• University of Pittsburgh
  • University of Rochester Medical Center
  • University of Texas Medical Branch, Galveston
  • UT Health Science Center at San Antonio
  • University of Virginia Health Sciences Library
  • University of Wisconsin Digital Collections, Archival Resources in Wisconsin
  • Virginia Commonwealth University
  • Washington University School of Medicine
  • Wright State University Special Collections and Archives
  • Yale University Library" (, accessed 01-2017).


Subjects: BIBLIOGRAPHY › Online Access Catalogues & Bibliographic Databases
  • 12493

Medicine on screen: Films and essays from NLM.

Bethesda, MD: U.S. National Library of Medicine, 2013.

Medicine on Screen logo
"Medicine on Screen is a curated portal to the National Library of Medicine (NLM) historical audiovisual collections. This site showcases unique, rare, and important medical films enriched with contextual information, scholarly essays, and related resources.

"NLM holds a world-renowned historical audiovisual collection of nearly 10,000 titles from the silent era to the present. These films cover a broad range of medical and health-related topics, from public health, surgery, and nursing to mental health, cancer, tuberculosis, child development, tropical medicine, genetics, and substance abuse. Some are public education films, some are professional training films, and some document scientific or medical research. The collection does not generally include Hollywood-type entertainment films, though the occasional celebrity name does appear, for example, Gene Kelly directed and starred in a WWII-era naval training film. Many of these films are rare, and in some cases NLM may have the only surviving copy.

"Medicine on Screen replaces the inventive NLM project Medical Movies on the Web, which debuted in 2013 under the direction of David Cantor, Michael Sappol, and Paul Theerman. Building on that foundation, Medicine on Screen adds fresh design, content, and functionality, and continues to highlight selected films from the Library’s audiovisual collections along with expert commentary that sets the films in historical context. In some cases, the films are supplemented with a bibliography and a selection of related materials from the collections of the Library and other repositories. Access to these and other digitized films is also provided through the NLM Digital Collections and YouTube channel."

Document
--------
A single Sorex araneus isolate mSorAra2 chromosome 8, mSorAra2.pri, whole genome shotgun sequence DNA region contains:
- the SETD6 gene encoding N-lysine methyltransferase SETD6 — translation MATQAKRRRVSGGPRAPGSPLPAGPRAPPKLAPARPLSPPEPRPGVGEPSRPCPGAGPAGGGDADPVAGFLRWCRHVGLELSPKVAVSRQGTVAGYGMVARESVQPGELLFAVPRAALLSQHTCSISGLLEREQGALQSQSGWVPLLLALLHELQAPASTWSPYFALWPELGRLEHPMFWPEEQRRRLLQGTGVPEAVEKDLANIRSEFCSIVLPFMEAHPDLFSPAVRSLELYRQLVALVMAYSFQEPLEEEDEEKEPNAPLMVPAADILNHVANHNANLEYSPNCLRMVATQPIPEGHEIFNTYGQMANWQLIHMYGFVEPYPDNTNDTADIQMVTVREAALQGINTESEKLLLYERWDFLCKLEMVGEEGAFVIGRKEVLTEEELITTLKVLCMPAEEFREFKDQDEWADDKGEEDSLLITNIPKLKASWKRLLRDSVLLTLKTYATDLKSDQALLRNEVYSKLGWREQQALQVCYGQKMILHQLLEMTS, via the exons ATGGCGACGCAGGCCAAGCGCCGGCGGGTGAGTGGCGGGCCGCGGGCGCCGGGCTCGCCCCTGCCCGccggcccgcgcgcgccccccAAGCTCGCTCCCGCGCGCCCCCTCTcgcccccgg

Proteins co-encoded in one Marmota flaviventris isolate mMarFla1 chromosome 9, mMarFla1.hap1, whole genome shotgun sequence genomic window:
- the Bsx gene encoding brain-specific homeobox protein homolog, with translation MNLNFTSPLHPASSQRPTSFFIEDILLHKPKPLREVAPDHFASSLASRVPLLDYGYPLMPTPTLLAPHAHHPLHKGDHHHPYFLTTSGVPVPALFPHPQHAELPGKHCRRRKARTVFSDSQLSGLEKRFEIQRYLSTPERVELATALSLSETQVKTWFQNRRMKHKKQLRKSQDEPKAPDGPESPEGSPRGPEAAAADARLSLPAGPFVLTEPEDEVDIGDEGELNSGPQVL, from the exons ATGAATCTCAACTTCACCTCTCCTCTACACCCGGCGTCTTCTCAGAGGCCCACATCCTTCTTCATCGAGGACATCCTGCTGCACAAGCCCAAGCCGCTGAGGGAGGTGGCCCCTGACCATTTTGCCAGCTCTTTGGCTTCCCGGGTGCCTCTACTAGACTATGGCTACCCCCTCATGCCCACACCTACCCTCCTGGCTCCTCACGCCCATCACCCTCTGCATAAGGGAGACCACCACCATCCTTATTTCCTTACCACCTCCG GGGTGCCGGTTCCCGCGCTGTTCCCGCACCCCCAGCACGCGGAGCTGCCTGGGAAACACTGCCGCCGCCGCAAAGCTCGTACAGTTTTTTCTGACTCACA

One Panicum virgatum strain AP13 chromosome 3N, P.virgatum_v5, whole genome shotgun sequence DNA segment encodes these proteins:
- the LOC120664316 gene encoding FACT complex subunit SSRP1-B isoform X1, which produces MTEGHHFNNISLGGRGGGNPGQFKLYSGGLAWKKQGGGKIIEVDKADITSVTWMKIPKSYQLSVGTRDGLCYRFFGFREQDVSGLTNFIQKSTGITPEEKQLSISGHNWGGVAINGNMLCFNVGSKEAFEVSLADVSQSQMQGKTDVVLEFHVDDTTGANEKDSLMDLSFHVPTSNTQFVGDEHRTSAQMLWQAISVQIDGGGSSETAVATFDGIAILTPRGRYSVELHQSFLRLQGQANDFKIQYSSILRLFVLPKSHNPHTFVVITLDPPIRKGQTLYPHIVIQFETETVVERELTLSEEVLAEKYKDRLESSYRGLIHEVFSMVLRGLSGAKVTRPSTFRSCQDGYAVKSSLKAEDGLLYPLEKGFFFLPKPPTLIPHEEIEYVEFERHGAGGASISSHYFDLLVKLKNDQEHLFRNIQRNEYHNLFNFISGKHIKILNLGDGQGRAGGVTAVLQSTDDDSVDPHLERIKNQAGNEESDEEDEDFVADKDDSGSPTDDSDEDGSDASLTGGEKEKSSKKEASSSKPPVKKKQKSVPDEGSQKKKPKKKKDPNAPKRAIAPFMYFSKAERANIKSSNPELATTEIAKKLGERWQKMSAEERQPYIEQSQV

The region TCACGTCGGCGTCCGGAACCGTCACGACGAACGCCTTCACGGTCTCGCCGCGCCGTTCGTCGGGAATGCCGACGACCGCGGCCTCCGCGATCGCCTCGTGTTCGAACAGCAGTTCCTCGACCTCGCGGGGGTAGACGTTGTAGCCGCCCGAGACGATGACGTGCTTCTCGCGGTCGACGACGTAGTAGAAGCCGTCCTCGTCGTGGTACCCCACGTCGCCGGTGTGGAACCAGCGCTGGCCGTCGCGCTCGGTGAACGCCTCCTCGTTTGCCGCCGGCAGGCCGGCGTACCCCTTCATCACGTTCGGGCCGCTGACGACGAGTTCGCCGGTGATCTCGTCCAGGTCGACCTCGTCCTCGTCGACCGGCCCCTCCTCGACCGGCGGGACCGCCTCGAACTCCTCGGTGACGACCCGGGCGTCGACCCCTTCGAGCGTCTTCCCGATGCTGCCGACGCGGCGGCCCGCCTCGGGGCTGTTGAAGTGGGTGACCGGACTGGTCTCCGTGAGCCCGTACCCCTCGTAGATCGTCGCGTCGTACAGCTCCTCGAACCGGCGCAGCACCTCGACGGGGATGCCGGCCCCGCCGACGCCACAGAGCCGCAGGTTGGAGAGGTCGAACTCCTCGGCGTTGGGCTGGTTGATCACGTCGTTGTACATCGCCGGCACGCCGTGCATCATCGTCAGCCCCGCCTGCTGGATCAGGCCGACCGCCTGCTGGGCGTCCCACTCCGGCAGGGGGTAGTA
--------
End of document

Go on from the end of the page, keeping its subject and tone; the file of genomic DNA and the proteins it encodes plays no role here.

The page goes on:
Subjects: DIGITAL RESOURCES › Digital Archives & Libraries , IMAGING › Cinematography
  • 12155

Global Health Events web archive.

Bethesda, MD: U.S. National Library of Medicine, 2014.

Global Health Events web archive

"Collected by: National Library of Medicine

"Archived since: Oct, 2014


"A selective collection of over 12,000 web resources archived by the National Library of Medicine beginning in 2014 related to global health events, including the 2014 and 2016 Ebola outbreaks, Zika virus disease in 2015-2016, and the Coronavirus disease (COVID-19) outbreak. Included in the archive are websites and social media of government and non-government organizations, journalists, healthcare workers, and scientists in the United States and around the world, with an aim to collect and preserve a diversity of perspectives. Archived websites are primarily in English. NLM will continue to develop, review, describe, and add content to the collection.

"Subject:   Government - National Science & Health Spontaneous Events Ebola hemorrhagic fever Ebola virus disease Zika Virus Zika Virus Infection Coronavirus disease (COVID-19)

Subjects: DIGITAL RESOURCES, DIGITAL RESOURCES › Digital Archives & Libraries , EPIDEMIOLOGY › Pandemics, INFECTIOUS DISEASE › Ebola Virus Disease, INFECTIOUS DISEASE › VECTOR-BORNE DISEASES › Mosquito-Borne Diseases › Zika Virus Disease
  • 10188

A platform for biomedical discovery and data-powered health: Strategic plan 2017-2027. Report of the NLM Board of Regents.

Bethesda, MD: U.S. National Library of Medicine, 2018.

"The strategic plan focuses on three essential, interdependent goals that will help guide the Library’s priorities over the next 10 years as it pursues its mission of collecting and integrating an expanding set of information resources, enabling them to be analyzed by tools emerging from the informatics and data science research front. Those goals are to:

1. Accelerate discovery and advance health through data-driven research;

2. Reach more people in more ways through enhanced dissemination and engagement; and

3. Build a workforce for data- driven research and health."


Subjects: BIBLIOGRAPHY › Institutional Medical Libraries, Histories of, Biomedical Informatics, DIGITAL RESOURCES › Digital Archives & Libraries